Before long the young Countess is drawn into a case involving a Tontine, a British scientist, a theatre, various street urchins, and some heads of state.  

This is the first of a proposed ten book series, which made me hesitate about starting it.  I’m wary of books that are announced as first in a long series because there’s no guarantee the author will finish all of them or else that he’ll take years and years and years to do it.  Just ask any fan of Robert Jordan or George R.R. Martin.  However, I decided to throw caution to the winds and give it a try.

Beatrice—Trixie to her family—is a high-spirited young woman who is just bored enough and just clever enough and just inquisitive enough to take on her uncle’s challenge.  She ends up going undercover at points and learns quite a bit about life among the servants and even lower classes.  At the beginning of the story, she is fairly clueless about those outside of the Nobility but near the end she comes to realize that perhaps her early definition of “impoverished” needs revision.  I’ll admit I did some suspending of disbelief, but it was such a fun ride that it wasn’t difficult.

Most enjoyable to me were the descriptions of Prague itself.  The author currently lives there, and has done a good deal of research in order to recreate the atmosphere of the city in 1904, when the series begins.  The dress, mannerisms, transportation, all the details of daily upper class life form the backdrop to an intriguing mystery, part of which involves some historical figures. The prickly interactions between King Edward VII and his German nephew Wilhelm were especially entertaining. 

 Trixie even takes a trip to London to visit her brother, who is trying his hand at investing, possibly “the first von Morstejin to try to earn a living in more than two centuries.” She’s more than a little appalled to discover her brother’s living conditions.  His flat (not a house! Horrors!)  which includes a cooking machine that runs on electricity—but no servants.

The plot was clever, the setting was charming, and the Countess is delightful. If you enjoy historical mysteries, you might want to give The Countess of Prague a try. By the way, this one is a self-contained mystery, so there’s no pressure to commit to read the promised nine books to follow.

Wednesday, May 16, 2018

Nevermore: Charming Billy, Manhattan Beach, Midnight Sun, Astrophysics, Coal Miners' Wives, Vonnegut

Reported by Kristin

Nevermore kicked off the week with Charming Billy by Alice McDermott. The 1998 fiction National Book Award Winner, this novel takes readers on a journey through Billy’s life, albeit beginning with the stories people are telling about him at his funeral.  Billy was a thoughtful and giving man, but tortured by his own alcoholism.  Our reader said that there was no better title for this book, as Billy certainly was charming.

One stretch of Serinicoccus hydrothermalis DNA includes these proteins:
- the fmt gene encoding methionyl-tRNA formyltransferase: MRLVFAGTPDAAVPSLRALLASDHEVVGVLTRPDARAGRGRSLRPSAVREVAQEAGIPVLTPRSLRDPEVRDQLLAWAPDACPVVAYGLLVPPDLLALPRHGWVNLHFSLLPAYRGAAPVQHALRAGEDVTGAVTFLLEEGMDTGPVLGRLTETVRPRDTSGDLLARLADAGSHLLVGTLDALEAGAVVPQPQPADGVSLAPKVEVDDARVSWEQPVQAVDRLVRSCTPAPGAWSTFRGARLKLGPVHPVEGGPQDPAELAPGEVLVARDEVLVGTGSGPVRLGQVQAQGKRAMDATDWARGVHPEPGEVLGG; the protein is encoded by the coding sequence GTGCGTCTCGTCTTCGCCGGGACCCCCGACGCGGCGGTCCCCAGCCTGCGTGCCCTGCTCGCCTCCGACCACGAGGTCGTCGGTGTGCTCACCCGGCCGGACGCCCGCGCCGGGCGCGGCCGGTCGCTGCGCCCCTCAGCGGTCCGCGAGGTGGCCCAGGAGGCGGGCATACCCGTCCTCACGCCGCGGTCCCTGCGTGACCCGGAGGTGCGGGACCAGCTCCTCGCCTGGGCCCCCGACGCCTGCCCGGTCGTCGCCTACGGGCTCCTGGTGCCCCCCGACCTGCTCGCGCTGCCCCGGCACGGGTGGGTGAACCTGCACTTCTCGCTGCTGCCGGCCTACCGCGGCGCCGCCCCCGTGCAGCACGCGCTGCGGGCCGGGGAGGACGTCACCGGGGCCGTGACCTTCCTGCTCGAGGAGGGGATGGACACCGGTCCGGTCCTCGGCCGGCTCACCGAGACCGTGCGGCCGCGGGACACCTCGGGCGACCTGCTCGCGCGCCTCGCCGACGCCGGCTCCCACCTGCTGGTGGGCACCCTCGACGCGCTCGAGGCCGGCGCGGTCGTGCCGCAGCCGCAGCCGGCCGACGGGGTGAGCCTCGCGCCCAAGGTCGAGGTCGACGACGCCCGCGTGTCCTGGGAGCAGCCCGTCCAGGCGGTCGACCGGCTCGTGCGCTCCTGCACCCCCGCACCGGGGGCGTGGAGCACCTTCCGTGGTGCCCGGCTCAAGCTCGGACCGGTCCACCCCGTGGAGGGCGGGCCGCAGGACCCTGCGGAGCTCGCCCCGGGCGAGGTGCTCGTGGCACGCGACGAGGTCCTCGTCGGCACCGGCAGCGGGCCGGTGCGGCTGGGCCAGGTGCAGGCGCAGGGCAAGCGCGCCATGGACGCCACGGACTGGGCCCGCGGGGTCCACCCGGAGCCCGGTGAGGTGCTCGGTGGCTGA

A new bestselling novel, Manhattan Beach by Jennifer Egan was enjoyed next.  Set in the 1930s and World War II, Anna Kerrigan becomes the first female diver to repair American war ships.  Anna is also devoted to her beautiful younger sister, who is an invalid due to injuries at birth.  The story is told from alternating points of view: Anna, her father Eddie, and night club owner Dexter Styles.  Their lives intertwine through the years, forever changing the lives of the Kerrigan family.

Another reader enjoyed Midnight Sun by Jo Nesbo.  The author is well known for his Harry Hole novels, but this story features Jon Hansen, a drug dealer and hit man who has fled Oslo for a tiny village, and calls himself Ulf.  Wanting to avoid his bosses, Jon befriends a local who allows him to stay in her family hunting cabin.  Our reader said that this was a very fun book, and she particularly liked that there wasn’t as much violence as in a typical Nesbo book.

Astrophysics for People in a Hurry by Neil deGrasse Tyson keeps showing up periodically at Nevermore.  This reader enthused that Tyson included it “all” in here: black holes, dark matter, quarks, cosmic background noise, the Kelvin temperature scale, and so much more. Tyson has a reputation for being the best known figure we have today who makes science understandable.

Carol A. B. Giesen interviewed eighteen West Virginian women for the collection of stories that makes up Coal Miners’ Wives: Portraits of Endurance.  These women varied in age, from under twenty to over eighty, but all had moving stories of what it was like to be living under constant awareness of the dangers faced by their coal miner husbands.  The women shouldered much stress, but had no ability to change their lives.  Our reader found it a very grim story, but very important to read.

Wrapping up with what was termed a “really fun book,” God Bless You, Dr. Kevorkian by Kurt Vonnegut is a series of “interviews” of the dearly departed, as posed by a public radio reporter.  Originally broadcast as ninety second spots on a New York radio station, Vonnegut asks questions of such varied people as Adolf Hitler, Isaac Asimov, William Shakespeare and Eugene Debs.  The kicker is that in order to do these do these interviews, Vonnegut needed a round trip ticket (via Dr. Kevorkian) to and from the pearly gates in order to speak to those beyond the grave.